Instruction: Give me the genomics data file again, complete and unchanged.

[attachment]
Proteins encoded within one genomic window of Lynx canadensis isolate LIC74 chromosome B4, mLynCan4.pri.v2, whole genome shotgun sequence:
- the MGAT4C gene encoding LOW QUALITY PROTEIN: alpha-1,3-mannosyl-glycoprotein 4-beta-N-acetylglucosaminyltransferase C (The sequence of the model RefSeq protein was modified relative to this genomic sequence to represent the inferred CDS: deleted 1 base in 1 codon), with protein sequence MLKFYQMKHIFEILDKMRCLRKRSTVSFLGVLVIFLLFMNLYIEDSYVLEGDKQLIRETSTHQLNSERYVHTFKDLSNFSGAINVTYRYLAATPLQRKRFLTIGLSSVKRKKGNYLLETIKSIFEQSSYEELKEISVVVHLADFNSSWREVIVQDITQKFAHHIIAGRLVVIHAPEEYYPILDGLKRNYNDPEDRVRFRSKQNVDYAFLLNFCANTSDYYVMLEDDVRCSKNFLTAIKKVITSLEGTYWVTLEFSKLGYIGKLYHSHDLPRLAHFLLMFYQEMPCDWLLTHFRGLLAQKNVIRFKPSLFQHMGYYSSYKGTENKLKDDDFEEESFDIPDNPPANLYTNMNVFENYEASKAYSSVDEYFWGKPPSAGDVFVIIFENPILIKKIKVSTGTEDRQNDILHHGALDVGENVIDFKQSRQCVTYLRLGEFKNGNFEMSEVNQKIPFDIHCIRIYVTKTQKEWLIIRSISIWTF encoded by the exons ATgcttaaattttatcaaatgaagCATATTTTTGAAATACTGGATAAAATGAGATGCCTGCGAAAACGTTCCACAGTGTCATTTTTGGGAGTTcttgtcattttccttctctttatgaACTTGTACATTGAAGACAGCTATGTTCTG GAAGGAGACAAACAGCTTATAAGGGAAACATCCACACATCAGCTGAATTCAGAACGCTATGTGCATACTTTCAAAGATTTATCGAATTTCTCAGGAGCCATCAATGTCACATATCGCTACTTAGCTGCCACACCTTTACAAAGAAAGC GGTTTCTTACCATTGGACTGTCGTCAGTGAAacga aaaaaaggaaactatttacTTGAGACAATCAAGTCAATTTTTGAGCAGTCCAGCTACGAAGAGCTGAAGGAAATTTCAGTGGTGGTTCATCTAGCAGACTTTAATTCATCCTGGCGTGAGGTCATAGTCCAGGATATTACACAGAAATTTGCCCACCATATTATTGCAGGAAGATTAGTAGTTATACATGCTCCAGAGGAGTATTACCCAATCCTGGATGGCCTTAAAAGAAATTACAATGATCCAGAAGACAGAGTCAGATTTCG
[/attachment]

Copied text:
Proteins encoded within one genomic window of Lynx canadensis isolate LIC74 chromosome B4, mLynCan4.pri.v2, whole genome shotgun sequence:
- the MGAT4C gene encoding LOW QUALITY PROTEIN: alpha-1,3-mannosyl-glycoprotein 4-beta-N-acetylglucosaminyltransferase C (The sequence of the model RefSeq protein was modified relative to this genomic sequence to represent the inferred CDS: deleted 1 base in 1 codon), with protein sequence MLKFYQMKHIFEILDKMRCLRKRSTVSFLGVLVIFLLFMNLYIEDSYVLEGDKQLIRETSTHQLNSERYVHTFKDLSNFSGAINVTYRYLAATPLQRKRFLTIGLSSVKRKKGNYLLETIKSIFEQSSYEELKEISVVVHLADFNSSWREVIVQDITQKFAHHIIAGRLVVIHAPEEYYPILDGLKRNYNDPEDRVRFRSKQNVDYAFLLNFCANTSDYYVMLEDDVRCSKNFLTAIKKVITSLEGTYWVTLEFSKLGYIGKLYHSHDLPRLAHFLLMFYQEMPCDWLLTHFRGLLAQKNVIRFKPSLFQHMGYYSSYKGTENKLKDDDFEEESFDIPDNPPANLYTNMNVFENYEASKAYSSVDEYFWGKPPSAGDVFVIIFENPILIKKIKVSTGTEDRQNDILHHGALDVGENVIDFKQSRQCVTYLRLGEFKNGNFEMSEVNQKIPFDIHCIRIYVTKTQKEWLIIRSISIWTF encoded by the exons ATgcttaaattttatcaaatgaagCATATTTTTGAAATACTGGATAAAATGAGATGCCTGCGAAAACGTTCCACAGTGTCATTTTTGGGAGTTcttgtcattttccttctctttatgaACTTGTACATTGAAGACAGCTATGTTCTG GAAGGAGACAAACAGCTTATAAGGGAAACATCCACACATCAGCTGAATTCAGAACGCTATGTGCATACTTTCAAAGATTTATCGAATTTCTCAGGAGCCATCAATGTCACATATCGCTACTTAGCTGCCACACCTTTACAAAGAAAGC GGTTTCTTACCATTGGACTGTCGTCAGTGAAacga aaaaaaggaaactatttacTTGAGACAATCAAGTCAATTTTTGAGCAGTCCAGCTACGAAGAGCTGAAGGAAATTTCAGTGGTGGTTCATCTAGCAGACTTTAATTCATCCTGGCGTGAGGTCATAGTCCAGGATATTACACAGAAATTTGCCCACCATATTATTGCAGGAAGATTAGTAGTTATACATGCTCCAGAGGAGTATTACCCAATCCTGGATGGCCTTAAAAGAAATTACAATGATCCAGAAGACAGAGTCAGATTTCG